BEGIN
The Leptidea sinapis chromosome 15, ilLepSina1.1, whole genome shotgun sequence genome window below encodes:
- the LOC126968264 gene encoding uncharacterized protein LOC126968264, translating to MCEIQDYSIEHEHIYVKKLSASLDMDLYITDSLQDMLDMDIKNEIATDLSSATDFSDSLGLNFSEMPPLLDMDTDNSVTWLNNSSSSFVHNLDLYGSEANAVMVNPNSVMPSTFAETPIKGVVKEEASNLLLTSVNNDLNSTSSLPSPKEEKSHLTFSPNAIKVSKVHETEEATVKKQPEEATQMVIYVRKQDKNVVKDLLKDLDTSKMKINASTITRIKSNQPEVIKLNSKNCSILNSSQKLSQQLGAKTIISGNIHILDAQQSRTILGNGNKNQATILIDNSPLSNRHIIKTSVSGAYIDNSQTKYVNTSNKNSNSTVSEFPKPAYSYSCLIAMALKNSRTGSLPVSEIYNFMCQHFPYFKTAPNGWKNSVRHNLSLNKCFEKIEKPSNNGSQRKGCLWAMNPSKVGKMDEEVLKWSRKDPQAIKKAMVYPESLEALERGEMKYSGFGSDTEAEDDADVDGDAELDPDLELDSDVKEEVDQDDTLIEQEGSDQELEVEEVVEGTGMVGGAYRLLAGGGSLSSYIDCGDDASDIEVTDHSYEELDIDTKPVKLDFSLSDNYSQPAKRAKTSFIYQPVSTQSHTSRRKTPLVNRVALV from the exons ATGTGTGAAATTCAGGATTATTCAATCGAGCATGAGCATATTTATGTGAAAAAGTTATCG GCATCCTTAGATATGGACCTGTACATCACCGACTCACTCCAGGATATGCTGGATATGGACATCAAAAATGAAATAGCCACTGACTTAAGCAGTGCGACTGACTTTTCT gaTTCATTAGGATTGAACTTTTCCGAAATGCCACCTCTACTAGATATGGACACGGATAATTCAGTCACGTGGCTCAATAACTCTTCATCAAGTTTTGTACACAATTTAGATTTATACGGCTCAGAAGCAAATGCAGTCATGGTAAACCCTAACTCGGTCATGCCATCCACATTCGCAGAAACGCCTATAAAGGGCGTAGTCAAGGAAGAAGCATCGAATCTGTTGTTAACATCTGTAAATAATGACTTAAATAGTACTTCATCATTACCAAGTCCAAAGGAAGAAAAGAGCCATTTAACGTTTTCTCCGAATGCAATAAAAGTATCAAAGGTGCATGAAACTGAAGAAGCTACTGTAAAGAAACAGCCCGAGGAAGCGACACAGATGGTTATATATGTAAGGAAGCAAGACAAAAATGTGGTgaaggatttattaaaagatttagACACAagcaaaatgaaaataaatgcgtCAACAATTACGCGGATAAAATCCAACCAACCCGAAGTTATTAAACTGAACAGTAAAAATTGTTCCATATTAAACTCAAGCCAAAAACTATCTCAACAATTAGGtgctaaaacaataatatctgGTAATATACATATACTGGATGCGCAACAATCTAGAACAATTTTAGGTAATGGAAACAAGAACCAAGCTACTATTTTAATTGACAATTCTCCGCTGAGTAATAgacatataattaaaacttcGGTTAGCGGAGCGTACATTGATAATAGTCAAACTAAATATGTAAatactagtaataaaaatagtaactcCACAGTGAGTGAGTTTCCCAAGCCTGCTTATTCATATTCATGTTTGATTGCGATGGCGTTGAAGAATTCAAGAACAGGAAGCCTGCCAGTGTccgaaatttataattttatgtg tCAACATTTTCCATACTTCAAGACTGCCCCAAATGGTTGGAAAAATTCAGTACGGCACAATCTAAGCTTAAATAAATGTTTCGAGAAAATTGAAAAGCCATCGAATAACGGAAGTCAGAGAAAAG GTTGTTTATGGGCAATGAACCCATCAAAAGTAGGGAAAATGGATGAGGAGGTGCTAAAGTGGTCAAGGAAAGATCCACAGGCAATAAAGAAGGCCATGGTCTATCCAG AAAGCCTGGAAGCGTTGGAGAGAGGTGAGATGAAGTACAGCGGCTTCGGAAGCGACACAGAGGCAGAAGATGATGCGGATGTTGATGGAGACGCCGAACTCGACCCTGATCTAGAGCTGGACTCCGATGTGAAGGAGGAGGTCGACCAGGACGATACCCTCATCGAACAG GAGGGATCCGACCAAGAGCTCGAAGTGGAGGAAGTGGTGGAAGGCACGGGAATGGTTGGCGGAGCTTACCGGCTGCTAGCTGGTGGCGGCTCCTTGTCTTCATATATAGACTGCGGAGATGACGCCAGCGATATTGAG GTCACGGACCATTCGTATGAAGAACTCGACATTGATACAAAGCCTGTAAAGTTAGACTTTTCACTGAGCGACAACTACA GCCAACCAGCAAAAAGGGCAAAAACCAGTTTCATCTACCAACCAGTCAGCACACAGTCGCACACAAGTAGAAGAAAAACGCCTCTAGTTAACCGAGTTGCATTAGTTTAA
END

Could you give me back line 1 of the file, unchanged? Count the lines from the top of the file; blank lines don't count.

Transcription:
The Leptidea sinapis chromosome 15, ilLepSina1.1, whole genome shotgun sequence genome window below encodes: